History Women of the World

Published on June 25th, 2014


Women of the World: The Rise of the Female Diplomat by Helen McCarthy

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Blurb: Throughout the twentieth century and long before, hundreds of determined British women defied the social conventions of their day in order to seek adventure and influence on the world stage. Some became travellers and explorers; others business-owners or buyers; others still devoted their lives to worthy international causes, from anti-slavery and women’s suffrage to the League of Nations and world peace. Yet until 1946, no British woman could officially represent her nation abroad. It was only after decades of campaigning and the heroic labours performed by women during the Second World War that diplomatic careers were finally opened to both sexes. Women of the World tells this story of personal and professional struggle against the dramatic backdrop of war, super-power rivalry and global transformation over the last century and a half.

(Bloomsbury, 2014)

Kate Williams, The Independent 

“It was not until 1973 that the marriage ban was overturned – and the first married female ambassador, Veronica Sutherland, was appointed in 1987. Yet still, as McCarthy eloquently argues in this important book full of brilliant vignettes, fighting to the top is usually harder for a woman. Even today, there has never been a female head of mission in Washington, Tokyo, Beijing, Delhi – or indeed Paris.”

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Roger Morgan, Times Higher Education 

“Shortage of space prevents McCarthy from going into full detail on many aspects of her wide-ranging subject. Readers interested in tracing individual careers will sometimes be confused by the discriminatory convention that women, unlike men, are expected to change their surnames on marriage, and the fact that McCarthy, tending to give only the married names, obscures, for instance, that “Juliet Campbell” or “Catherine Hughes” spent most or even (for the latter) all of their diplomatic careers as “Collings” and “Pestell” respectively. Overall, this pioneering study gives a penetrating, readable and most welcome introduction to a neglected set of issues, and will be gratefully received by a wide readership, including future researchers to explore these important issues further.”

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Claire Harman, London Evening Standard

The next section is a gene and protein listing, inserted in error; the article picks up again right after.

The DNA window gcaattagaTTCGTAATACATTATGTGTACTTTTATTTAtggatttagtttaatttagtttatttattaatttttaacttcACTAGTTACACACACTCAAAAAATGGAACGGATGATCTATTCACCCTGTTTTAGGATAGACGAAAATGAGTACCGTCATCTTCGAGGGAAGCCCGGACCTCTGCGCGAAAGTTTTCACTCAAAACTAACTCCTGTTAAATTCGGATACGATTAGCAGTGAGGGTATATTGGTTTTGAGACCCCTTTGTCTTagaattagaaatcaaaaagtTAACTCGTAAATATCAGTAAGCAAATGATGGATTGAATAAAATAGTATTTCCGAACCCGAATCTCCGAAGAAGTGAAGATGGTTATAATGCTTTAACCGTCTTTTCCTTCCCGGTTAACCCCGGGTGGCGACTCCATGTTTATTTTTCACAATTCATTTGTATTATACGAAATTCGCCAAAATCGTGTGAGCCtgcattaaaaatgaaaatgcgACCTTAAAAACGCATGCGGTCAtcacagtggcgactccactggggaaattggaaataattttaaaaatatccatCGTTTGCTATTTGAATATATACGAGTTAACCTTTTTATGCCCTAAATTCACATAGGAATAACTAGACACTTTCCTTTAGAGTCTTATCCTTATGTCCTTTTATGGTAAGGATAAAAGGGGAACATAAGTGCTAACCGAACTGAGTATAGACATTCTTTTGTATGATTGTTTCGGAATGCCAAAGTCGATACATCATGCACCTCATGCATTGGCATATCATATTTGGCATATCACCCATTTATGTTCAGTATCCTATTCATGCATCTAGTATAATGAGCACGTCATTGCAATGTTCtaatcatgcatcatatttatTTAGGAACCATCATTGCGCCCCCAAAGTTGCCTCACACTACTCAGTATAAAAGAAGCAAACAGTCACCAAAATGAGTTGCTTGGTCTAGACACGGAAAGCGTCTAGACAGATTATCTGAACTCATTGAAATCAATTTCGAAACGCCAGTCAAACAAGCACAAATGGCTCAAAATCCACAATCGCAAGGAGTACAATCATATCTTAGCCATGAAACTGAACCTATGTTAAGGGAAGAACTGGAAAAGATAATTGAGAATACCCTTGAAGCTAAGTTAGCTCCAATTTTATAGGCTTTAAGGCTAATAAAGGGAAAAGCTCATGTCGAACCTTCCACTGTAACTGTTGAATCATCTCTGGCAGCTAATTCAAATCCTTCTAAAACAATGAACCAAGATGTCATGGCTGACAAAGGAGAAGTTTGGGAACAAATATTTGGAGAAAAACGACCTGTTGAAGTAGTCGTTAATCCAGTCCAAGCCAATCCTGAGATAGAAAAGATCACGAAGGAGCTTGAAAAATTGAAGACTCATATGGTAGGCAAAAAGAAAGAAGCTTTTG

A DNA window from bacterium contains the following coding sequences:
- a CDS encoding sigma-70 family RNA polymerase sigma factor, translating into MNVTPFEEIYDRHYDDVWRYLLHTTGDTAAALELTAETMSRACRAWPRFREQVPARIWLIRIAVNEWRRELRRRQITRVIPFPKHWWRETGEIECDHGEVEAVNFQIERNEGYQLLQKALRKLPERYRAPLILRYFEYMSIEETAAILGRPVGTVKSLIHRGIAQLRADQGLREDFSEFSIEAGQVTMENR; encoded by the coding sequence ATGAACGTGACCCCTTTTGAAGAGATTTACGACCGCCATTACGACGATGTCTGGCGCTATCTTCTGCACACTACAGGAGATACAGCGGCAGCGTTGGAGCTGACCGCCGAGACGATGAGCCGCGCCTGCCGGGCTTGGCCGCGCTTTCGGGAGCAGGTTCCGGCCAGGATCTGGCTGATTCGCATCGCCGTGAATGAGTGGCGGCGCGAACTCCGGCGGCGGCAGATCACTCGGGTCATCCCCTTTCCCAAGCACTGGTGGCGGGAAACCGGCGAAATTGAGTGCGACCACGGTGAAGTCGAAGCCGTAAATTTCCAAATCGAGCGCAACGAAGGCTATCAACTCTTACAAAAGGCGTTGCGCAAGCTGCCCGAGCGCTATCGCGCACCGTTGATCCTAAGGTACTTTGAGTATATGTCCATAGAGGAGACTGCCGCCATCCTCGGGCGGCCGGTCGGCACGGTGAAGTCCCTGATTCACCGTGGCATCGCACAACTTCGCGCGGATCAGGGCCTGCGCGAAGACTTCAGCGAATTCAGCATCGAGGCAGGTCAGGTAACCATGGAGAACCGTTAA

“Helen McCarthy has conducted a lot of valuable interviews for her book and researched assiduously, but something feels missing. It’s not just that one can only be so interested in the gender imbalance at UN meetings and the blips in the career of Dame Pauline Neville-Jones. McCarthy wants to encourage mild outrage about the way women were treated in this profession 100 years ago but what else would we ever have supposed?”

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Yvonne Roberts, The Observer 

“The battle for women to first gain entry to a diplomatic career and then rise in spite of discrimination (often “justified” on the grounds that our damsels might be at risk from hot-blooded Johnny foreigner on overseas postings) is at the core of this book. The women are striking, the trajectories of their often brief careers compelling; but what is lacking are the contradictions and complexities of at least a couple of their lives, to give depth. As a result, it all seems a bit of an upper-class hoot.”

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Eliza Manningham-Buller, The Spectator 

“…I found myself getting scratchy at minor errors — titles and the like — and had I not promised to write a review, I should have switched to a thriller on my Kindle. However, I plugged on, and was glad I had persevered, although I found the book patchy. Some parts are fascinating; others, especially the early stages of the story, a bit laboured… In her epilogue, McCarthy concludes that ‘the woman diplomat has struggled to resolve a fundamental and existential tension between being a representative of her country and being herself.’ She believes that remains true today. I think she is wrong.”

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